As we approach the one-year anniversary of this new way of living, it’s becoming apparent that the coping strategies we might have initially employed (however fun they may have been to indulge in at the time) just won’t cut it in the long term if we want to maintain our health and well-being throughout the coming months.
So it’s more important now than ever that we understand how to look after ourselves and our mental health. But thankfully, there are so many super simple strategies that will help us to do this. So here’s a few quick wins to get you started.
Look, we’re all partial to a cuppa. Tea, coffee, whatever you’re having. There’s nothing like it, especially during an Irish winter. But if we over-do it, which is easily to do, we can build up an excess of caffeine in our systems. If this happens it can increase our stress and anxiety levels and it can impact our sleep. Resulting in low energy levels and unstable moods, and all-around low well-being and mental health.
Luckily, we don’t need to quit altogether. But we do need to be aware of how much is too much, and that can vary from person to person. If you’re finding it hard to cut out the extra cup or two per day, maybe look at substituting it with a herbal tea. There are so many delicious options nowadays, you’re sure to find a flavor that you like. Or you could try a turmeric late, or a glass of warm milk with some honey in it.
Take vitamin D
Most Irish people are deficient in vitamin D. It’s just a reality of living in this often beautiful but rarely sunny island. But a lack of Vitamin D has been connected to fatigue and depression. A daily dose could see an improvement of your mood, your energy levels and it can support your immune system. Vitamin D comes in liquid form, which you can add to a drink with a dropper, or you could take a tablet. Whichever you prefer.
Let your voice ring out!
Opening your throat can be a great way to relieve tension and pent-up emotions like frustration or anger. Sing from the top of your lungs, exhale forcefully through an open mouth or use lion’s breath, chant your favourite mantra. If you have no neighbours, try screaming! Even screaming into a pillow will have the same relaxing effect on the body!
Relax your body
Take the time to see where your body is holding tension. Relax your muscles, soften your belly, unclench your jaw. Breathe into your belly, expand your whole torso. A bath is also a lovely option to give permission to your muscles to switch off. Try yoga Nidra or guided meditations to help you with this.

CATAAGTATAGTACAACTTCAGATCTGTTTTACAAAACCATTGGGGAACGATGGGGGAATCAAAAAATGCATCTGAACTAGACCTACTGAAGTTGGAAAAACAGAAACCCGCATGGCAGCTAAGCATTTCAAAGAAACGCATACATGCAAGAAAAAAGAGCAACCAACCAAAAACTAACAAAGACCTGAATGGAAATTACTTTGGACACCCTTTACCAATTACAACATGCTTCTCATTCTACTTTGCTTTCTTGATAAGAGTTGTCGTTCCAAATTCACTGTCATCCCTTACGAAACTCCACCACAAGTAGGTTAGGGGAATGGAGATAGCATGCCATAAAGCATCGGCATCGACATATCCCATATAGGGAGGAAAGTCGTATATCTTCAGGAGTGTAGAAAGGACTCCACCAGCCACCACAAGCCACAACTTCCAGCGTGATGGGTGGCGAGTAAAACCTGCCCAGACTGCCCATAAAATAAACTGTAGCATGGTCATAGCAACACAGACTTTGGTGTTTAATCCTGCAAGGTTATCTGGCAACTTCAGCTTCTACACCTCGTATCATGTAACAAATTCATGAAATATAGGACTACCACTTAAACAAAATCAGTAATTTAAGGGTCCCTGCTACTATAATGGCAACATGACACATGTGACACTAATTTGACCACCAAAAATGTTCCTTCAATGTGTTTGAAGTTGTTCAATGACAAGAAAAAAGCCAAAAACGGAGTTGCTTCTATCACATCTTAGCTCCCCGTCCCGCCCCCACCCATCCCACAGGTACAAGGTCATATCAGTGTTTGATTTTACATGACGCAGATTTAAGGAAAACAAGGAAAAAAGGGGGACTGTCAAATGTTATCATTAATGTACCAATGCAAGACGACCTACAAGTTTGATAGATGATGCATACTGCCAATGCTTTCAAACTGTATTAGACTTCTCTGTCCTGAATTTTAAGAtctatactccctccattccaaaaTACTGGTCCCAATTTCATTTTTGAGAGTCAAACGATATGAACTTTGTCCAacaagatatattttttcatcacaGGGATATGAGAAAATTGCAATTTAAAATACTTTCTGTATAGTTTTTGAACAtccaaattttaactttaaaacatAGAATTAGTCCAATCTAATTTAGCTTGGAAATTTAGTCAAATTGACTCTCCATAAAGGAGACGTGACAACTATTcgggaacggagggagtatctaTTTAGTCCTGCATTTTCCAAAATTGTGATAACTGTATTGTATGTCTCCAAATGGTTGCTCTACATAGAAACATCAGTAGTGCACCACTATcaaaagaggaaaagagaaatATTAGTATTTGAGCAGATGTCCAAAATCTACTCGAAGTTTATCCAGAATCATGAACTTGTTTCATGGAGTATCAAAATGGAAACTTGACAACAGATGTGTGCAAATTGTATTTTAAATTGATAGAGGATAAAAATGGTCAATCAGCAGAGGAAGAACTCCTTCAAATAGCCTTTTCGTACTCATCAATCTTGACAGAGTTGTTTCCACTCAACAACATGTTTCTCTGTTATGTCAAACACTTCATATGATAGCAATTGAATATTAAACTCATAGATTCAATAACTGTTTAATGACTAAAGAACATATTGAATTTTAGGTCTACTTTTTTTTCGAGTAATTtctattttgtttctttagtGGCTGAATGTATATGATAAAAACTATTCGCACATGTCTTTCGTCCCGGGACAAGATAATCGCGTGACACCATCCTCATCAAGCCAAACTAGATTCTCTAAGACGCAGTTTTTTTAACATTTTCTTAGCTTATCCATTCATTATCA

Do some yoga
Of course yoga was going to make it on to the list! Yoga is a great tool in reducing stress, anxiety and depression so try to get some your practice in, even if it is shorter or less disciplined than it used to be. You might find you are drawn more toward slower or restorative styles at this time. Embrace it, every little helps!
Feel your feelings
Are you allowing yourself to feel your true emotions? Emotions have a funny way of finding their way to the surface even if it’s through irrational outbursts or behaviours. Giving yourself permission to be down, scared, anxious or angry may have the desired effect of diffusing more overwhelming feelings in the future. Acknowledge the emotion, allow yourself to be vulnerable if you need to, and when the emotion passes, move on.
Don’t beat yourself up if you’re not as productive as before
It’s an unfortunate reality that right now, we don’t have access to what we need to naturally restore our energy levels and keep us emotionally regulated. Some of us may be energised by social interaction, others by connecting with nature. But whatever you do to reset and recharge, the likelihood is you can’t do it right now due to lockdown restrictions.
Because of this, our nervous system picks up the slack and works overtime to help us stay emotionally regulated, and over time, this drains our energy. In spite of this, most of us are still working full-time and have to balance that with increased family commitments.
With all this considered, it’s simply impossible to be as productive as we were before. So it’s important to not beat yourself up. We need to prioritize what’s important, and cut yourself some slack if you’re not the all-singing, all-dancing whirlwind you remember yourself as.
Let’s face it, this is a frustrating time. Whether it’s other people flaunting the lockdown rules, the constantly changing measures, or handling of the pandemic by the government. There is literally no-end of things that can frustrate us. All of this brings us a feeling of not being in control. And that’s a difficult feeling to live with.
But instead of resisting this feeling, why not try to surrender to it?
Accept that other people are going about things in a different way to you and there is nothing you can do about it.
Accept that decisions are being made that greatly impact you, your family and your well-being.
These can be difficult things to accept, but acceptance is a powerful tool if we can master it.
And remember, surrender does not mean non-action, it simply means accepting the present moment for all it’s faults. Once we accept this, we can gain a much greater clarity on our situation and of what the next steps forward should be.
I know it might not feel like it right now, but this too shall pass!